Large-scale chemical dissection of mitochondrial function

  • A Corrigendum to this article was published on 01 July 2008

Abstract

Mitochondrial oxidative phosphorylation (OXPHOS) is under the control of both mitochondrial (mtDNA) and nuclear genomes and is central to energy homeostasis. To investigate how its function and regulation are integrated within cells, we systematically combined four cell-based assays of OXPHOS physiology with multiplexed measurements of nuclear and mtDNA gene expression across 2,490 small-molecule perturbations in cultured muscle. Mining the resulting compendium revealed, first, that protein synthesis inhibitors can decouple coordination of nuclear and mtDNA transcription; second, that a subset of HMG-CoA reductase inhibitors, combined with propranolol, can cause mitochondrial toxicity, yielding potential clues about the etiology of statin myopathy; and, third, that structurally diverse microtubule inhibitors stimulate OXPHOS transcription while suppressing reactive oxygen species, via a transcriptional mechanism involving PGC-1α and ERRα, and thus may be useful in treating age-associated degenerative disorders. Our screening compendium can be used as a discovery tool both for understanding mitochondrial biology and toxicity and for identifying novel therapeutics.

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Figure 1: Complementary profiles of viability, mitochondrial physiology and gene expression across 2,490 chemical perturbations.
Figure 2: Coupling of nuclear and mitochondrial OXPHOS expression.
Figure 3: Statin-induced mitochondrial toxicity.
Figure 4: Two complementary strategies to identify small molecules that boost OXPHOS gene expression and decrease ROS levels.
Figure 5: Secondary analyses of the effects of microtubule inhibitors on OXPHOS gene expression and physiology.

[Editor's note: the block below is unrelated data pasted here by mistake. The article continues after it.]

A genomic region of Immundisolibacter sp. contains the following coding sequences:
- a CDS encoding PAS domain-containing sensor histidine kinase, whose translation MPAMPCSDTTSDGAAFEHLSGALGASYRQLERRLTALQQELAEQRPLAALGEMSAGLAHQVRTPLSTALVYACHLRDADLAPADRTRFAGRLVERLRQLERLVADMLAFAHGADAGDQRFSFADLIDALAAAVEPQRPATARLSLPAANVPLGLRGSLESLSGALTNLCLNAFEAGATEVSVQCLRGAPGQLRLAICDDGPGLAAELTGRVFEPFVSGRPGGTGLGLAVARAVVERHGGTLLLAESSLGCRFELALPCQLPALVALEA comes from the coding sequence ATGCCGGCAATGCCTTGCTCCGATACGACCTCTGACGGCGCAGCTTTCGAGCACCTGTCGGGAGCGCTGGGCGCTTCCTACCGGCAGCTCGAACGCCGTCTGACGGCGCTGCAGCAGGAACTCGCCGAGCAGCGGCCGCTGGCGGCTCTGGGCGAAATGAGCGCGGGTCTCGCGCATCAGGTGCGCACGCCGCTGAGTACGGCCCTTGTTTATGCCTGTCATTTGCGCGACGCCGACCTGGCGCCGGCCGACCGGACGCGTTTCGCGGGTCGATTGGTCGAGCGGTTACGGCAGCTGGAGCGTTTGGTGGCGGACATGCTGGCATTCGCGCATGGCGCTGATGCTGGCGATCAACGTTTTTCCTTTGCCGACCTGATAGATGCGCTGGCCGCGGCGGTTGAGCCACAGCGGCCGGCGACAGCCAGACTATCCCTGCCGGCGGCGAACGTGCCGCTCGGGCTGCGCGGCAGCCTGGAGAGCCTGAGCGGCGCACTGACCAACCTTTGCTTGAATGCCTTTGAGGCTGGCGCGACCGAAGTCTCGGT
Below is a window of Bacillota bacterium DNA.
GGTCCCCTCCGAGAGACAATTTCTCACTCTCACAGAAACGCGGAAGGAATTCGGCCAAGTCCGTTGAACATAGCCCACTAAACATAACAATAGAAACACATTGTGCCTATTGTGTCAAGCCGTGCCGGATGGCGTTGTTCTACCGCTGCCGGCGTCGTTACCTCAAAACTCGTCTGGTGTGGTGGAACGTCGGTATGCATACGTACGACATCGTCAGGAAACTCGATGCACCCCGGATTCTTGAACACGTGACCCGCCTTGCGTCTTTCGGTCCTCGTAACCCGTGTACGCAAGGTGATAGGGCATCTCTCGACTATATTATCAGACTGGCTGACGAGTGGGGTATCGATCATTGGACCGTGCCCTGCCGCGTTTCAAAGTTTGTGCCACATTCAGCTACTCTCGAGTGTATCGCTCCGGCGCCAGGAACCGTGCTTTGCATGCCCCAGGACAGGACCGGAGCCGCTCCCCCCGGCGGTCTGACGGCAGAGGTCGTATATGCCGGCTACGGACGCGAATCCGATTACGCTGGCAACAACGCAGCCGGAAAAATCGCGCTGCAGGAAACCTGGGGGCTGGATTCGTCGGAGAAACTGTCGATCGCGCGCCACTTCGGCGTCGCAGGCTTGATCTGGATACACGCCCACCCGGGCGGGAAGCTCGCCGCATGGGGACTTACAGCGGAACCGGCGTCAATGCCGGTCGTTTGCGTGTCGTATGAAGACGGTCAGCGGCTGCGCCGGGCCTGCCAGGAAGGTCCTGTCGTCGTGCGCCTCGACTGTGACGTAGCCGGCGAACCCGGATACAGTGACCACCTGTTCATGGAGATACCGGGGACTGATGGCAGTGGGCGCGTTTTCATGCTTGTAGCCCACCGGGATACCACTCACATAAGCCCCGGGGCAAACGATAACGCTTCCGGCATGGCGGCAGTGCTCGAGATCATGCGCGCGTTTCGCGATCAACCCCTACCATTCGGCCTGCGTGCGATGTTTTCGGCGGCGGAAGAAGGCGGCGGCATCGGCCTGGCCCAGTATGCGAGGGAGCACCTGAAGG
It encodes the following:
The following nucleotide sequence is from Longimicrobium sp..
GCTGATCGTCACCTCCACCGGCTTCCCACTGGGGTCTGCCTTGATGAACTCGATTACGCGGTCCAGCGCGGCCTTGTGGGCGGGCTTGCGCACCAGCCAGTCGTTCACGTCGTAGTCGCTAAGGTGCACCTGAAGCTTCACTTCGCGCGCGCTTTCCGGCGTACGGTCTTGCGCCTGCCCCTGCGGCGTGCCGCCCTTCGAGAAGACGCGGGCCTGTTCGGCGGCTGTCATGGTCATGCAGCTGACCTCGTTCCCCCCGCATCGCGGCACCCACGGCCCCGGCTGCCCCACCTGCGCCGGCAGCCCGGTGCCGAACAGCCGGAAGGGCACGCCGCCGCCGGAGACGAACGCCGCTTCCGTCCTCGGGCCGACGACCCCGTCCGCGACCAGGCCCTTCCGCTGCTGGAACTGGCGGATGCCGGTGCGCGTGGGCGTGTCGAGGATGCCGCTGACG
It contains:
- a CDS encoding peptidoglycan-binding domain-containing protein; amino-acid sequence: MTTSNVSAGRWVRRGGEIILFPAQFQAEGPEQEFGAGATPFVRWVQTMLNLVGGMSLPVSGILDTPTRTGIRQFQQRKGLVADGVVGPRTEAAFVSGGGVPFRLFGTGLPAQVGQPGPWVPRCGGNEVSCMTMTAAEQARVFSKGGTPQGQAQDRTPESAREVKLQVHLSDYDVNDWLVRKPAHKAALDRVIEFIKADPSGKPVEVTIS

Change history

  • 08 July 2008

    In the version of this article initially published, on p.348, column 2, paragraph 2, line 7, the following sentence was incorrect: “Statins block the synthesis of cholesterol—a precursor to ubiquinone….” It should have read “Statins block the synthesis of mevalonate, a precursor not only of cholesterol but also ubiquinone, ….” The error has been corrected in the HTML and PDF versions of the article.

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Acknowledgements

We thank Stephanie Norton, Jason Burbank, Mariah Eustice and Nicky Tolliday for assistance in high-throughput screening; Nathan Billings and Olga Goldberger for technical assistance; Oded Shaham, Ken Ross and Paul Clemons for computational assistance; and Joel Hirschhorn, Eric Lander and Robert Gould for thoughtful discussions and comments on the manuscript. S.L.S. and T.R.G. are Investigators of the Howard Hughes Medical Institute. V.K.M. is recipient of a Career Award in the Biomedical Sciences from the Burroughs Wellcome Fund, a Charles E. Culpeper Scholarship in Medical Science, and a Physician Scientist Early Career Award from the Howard Hughes Medical Institute. This work was supported by grants from the National Institute of Health (National Institute of Diabetes and Digestive and Kidney Diseases), the American Diabetes Association and the Richard and Susan Smith Family Foundation (V.K.M.).

Author information

V.K.M. conceived of and supervised the project. B.K.W., T.K. and V.K.M. designed the experiments and analyzed the data. T.J.G., A.R. and B.K.W. carried out phenotypic screening. D.P. and T.K. carried out GE-HTS experiments. S.L.S. and T.R.G. provided guidance on chemical screening and GE-HTS, respectively, and advised on analysis. B.K.W., T.K. and V.K.M. wrote the paper.

Correspondence to Vamsi K Mootha.

Supplementary information

Supplementary Text and Figures

Supplementary Figures 1–4 and Supplementary Table 4 (PDF 885 kb)

Supplementary Table 1

3120 compound instances, 2490 unique compounds. (XLS 1506 kb)

Supplementary Table 2

Rank CompoundName. (XLS 18 kb)

Supplementary Table 3

ClusterID. (XLS 33 kb)

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